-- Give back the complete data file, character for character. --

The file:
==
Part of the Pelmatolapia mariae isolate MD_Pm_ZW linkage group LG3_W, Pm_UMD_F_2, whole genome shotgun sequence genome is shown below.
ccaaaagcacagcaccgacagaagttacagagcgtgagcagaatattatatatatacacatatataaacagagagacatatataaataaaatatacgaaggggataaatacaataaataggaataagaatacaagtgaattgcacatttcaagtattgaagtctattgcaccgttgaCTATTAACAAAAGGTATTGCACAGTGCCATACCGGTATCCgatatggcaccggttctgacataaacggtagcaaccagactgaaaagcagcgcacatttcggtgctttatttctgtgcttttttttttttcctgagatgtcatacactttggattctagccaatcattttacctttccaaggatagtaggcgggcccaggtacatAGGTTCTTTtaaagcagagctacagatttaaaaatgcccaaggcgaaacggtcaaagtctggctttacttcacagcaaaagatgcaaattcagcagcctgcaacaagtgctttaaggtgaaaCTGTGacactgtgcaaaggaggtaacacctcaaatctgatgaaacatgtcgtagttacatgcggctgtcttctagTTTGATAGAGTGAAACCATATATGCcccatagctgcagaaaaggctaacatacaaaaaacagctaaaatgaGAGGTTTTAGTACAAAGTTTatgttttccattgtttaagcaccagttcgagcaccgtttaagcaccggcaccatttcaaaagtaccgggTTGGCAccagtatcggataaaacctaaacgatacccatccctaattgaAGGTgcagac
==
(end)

Part of the Pelmatolapia mariae isolate MD_Pm_ZW linkage group LG3_W, Pm_UMD_F_2, whole genome shotgun sequence genome is shown below.
ccaaaagcacagcaccgacagaagttacagagcgtgagcagaatattatatatatacacatatataaacagagagacatatataaataaaatatacgaaggggataaatacaataaataggaataagaatacaagtgaattgcacatttcaagtattgaagtctattgcaccgttgaCTATTAACAAAAGGTATTGCACAGTGCCATACCGGTATCCgatatggcaccggttctgacataaacggtagcaaccagactgaaaagcagcgcacatttcggtgctttatttctgtgcttttttttttttcctgagatgtcatacactttggattctagccaatcattttacctttccaaggatagtaggcgggcccaggtacatAGGTTCTTTtaaagcagagctacagatttaaaaatgcccaaggcgaaacggtcaaagtctggctttacttcacagcaaaagatgcaaattcagcagcctgcaacaagtgctttaaggtgaaaCTGTGacactgtgcaaaggaggtaacacctcaaatctgatgaaacatgtcgtagttacatgcggctgtcttctagTTTGATAGAGTGAAACCATATATGCcccatagctgcagaaaaggctaacatacaaaaaacagctaaaatgaGAGGTTTTAGTACAAAGTTTatgttttccattgtttaagcaccagttcgagcaccgtttaagcaccggcaccatttcaaaagtaccgggTTGGCAccagtatcggataaaacctaaacgatacccatccctaattgaAGGTgcagac